Large-scale 1-1 NAT
ccowart at rescomp.berkeley.edu
Mon Sep 24 17:06:04 PDT 2007
On Tue, Sep 25, 2007 at 12:44:47AM +0300, Cristian KLEIN wrote:
>Christopher Cowart wrote:
>> On Mon, Sep 24, 2007 at 11:58:15AM +0300, Cristian KLEIN wrote:
>>> Christopher Cowart wrote:
>>>> We're working on expanding our wireless network. Unfortunately, we're
>>>> running out of IP addresses (aren't we all). As much as I'd love to just
>>>> tell everyone to use IPv6, that isn't gonna fly. The next plan to
>>>> consider is using an RFC1918 pool and NATing the traffic.
>>>> If only it were that simple. The security folks have mandated that
>>>> anyone who can talk to the internet at large must be individually
>>>> indentifiable. This means having hundreds of users NATing to a single
>>>> internet-routable IP isn't happening.
>>> We used to have this problem too, for some NATed networks. The
>>> solution which has been adopted is to capture the flows on the
>>> gateway and send them the security team. The netflow protocol is
>>> very well suited for this.
>> We have automated intake and processing for security cases. These often
>> just contain the IP the bad traffic appeared to be coming from. While we
>> could probably reconstruct things using netflow, we definitely wouldn't
>> have the staff time to do so. As such, we'd have to keep this
>> information in a database, which will add up fast. Keeping track who was
>> using an IP at a given time is relatively easy. Granted, this places the
>> complexity in the network and not the security processing, but that's
>> where we have resources.
> I must admit I haven't thought of this. With this new information I
> am missing a point. Since you need to make a 1-to-1 association
> between clients and public IPs, why do you need the NAT at all. Is
> this to save public IPs by NOT giving them to unauthenticated users?
This is exactly the point. At any given time, people may have their
laptop sitting in their rooms plugged into a wired connection or they
may be walking near an access point with an iPhone on their person. All
of these devices are associating with our APs and eating up public IP
addresses, even though they aren't using the network. Our goal is to
only allocate the device a public AP after authentication has occured.
> There is another thing I wanted to point out. I remember you used the
> words "authentication web page". This made me think you are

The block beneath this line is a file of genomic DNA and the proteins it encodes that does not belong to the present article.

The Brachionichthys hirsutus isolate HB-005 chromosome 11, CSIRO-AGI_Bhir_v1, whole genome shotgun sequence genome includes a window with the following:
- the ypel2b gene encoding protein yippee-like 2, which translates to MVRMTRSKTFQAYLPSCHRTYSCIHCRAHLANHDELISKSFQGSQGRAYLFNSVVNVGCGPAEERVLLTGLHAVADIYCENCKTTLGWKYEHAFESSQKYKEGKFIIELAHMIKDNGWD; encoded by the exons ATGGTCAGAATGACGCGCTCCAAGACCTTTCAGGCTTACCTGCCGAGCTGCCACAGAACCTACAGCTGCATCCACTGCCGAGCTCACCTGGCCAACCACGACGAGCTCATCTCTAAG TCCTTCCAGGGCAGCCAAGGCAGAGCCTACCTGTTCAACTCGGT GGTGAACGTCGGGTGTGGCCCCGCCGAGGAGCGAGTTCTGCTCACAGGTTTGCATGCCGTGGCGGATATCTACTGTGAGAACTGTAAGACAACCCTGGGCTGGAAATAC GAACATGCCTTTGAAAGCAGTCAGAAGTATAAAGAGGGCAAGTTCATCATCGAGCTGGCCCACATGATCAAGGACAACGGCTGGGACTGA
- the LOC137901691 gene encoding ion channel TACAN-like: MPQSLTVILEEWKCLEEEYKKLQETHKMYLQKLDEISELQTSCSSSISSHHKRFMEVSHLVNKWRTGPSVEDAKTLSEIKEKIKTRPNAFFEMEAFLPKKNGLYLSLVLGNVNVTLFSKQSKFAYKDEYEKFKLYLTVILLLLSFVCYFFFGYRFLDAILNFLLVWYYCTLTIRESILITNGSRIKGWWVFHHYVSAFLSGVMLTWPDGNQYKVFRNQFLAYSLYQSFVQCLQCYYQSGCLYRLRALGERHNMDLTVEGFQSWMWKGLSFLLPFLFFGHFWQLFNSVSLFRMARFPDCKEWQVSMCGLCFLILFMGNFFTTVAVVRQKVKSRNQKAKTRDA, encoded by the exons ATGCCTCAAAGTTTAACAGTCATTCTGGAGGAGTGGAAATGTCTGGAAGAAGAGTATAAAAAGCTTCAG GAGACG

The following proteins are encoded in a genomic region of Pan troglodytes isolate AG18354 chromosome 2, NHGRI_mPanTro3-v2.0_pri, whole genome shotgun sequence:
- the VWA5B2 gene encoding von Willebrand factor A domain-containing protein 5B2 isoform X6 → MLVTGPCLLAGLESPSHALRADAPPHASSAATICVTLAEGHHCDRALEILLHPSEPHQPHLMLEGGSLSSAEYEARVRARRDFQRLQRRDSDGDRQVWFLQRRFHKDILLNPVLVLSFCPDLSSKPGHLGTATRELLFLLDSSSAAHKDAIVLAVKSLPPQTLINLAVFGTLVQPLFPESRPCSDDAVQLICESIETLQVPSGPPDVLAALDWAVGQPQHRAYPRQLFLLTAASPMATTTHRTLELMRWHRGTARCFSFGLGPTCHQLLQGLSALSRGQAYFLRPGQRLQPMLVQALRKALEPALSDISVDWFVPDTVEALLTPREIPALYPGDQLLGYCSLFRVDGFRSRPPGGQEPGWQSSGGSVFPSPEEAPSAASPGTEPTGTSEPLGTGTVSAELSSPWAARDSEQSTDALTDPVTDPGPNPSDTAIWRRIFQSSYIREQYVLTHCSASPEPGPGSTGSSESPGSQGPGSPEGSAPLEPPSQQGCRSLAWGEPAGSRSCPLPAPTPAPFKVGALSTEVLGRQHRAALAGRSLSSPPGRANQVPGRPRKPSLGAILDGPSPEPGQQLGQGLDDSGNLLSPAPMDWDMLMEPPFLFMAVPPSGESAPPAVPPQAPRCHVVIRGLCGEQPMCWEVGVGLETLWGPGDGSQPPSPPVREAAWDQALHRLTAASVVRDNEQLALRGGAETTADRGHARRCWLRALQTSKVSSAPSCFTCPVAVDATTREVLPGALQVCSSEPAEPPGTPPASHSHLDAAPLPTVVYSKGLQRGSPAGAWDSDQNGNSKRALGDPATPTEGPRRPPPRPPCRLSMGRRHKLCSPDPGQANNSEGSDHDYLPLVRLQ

> establishing a captive portal, which is not secure at all. If I
> understand well the authpf solution would be secure, except perhaps
> a small delay. You might proxy your clients to a "click here and
> download this preconfigured PuTTY" page.
We are planning on using a captive portal. The only authentication
mechanism we have for clients is a web-based SSO solution using CAS that
isn't maintained by our staff. The people trying to authenticate are not
intended to be local users on the system. What are the security problems
you see with a captive portal interface?
>>>> The real question is: what's the best way to dynamically update the NAT
>>> You may use IPFW with IPNAT or PF instead. PF is able to reload its
>>> configuration without disruption. Moreover, because the state table is not
>>> flushed during a reload, you can even move NATed clients from one
>>> public IP to another, without them noticing.
>> We would prefer to stick with ipfw. The most common documentation I've
>> founded is natd+ipfw. I've also seen pf+ipnat. I haven't really seen any
>> documentation on ipfw+ipnat. Is this possible? Or would we be able to do
>> ipfw+pf+ipnat? What solution would scale best to 1500-4000 authenticated
> I have used ipfw + pf for almost a year, for about 400 clients and I
> am very happy with it. Note that I only use ipfw for dummynet. In
> all other situations I only use PF.
> PF uses a binary tree to store NAT states, so it isn't really
> affected by the number of clients. It also features state timeouts
> reduction based on the number of NAT states, which is very useful if
> one Windows station gets a "lets scan the whole /16" virus.
I received a response off-list (to which I replied on-list) from
somebody who said the pf binat solution doesn't scale will beyond 500
clients. We currently have over 1500 public IPs that could be in use,
and we may eventually have more than 4000. Can anyone confirm this
Lead Systems Administrator
Network & Infrastructure Services, RSSP-IT
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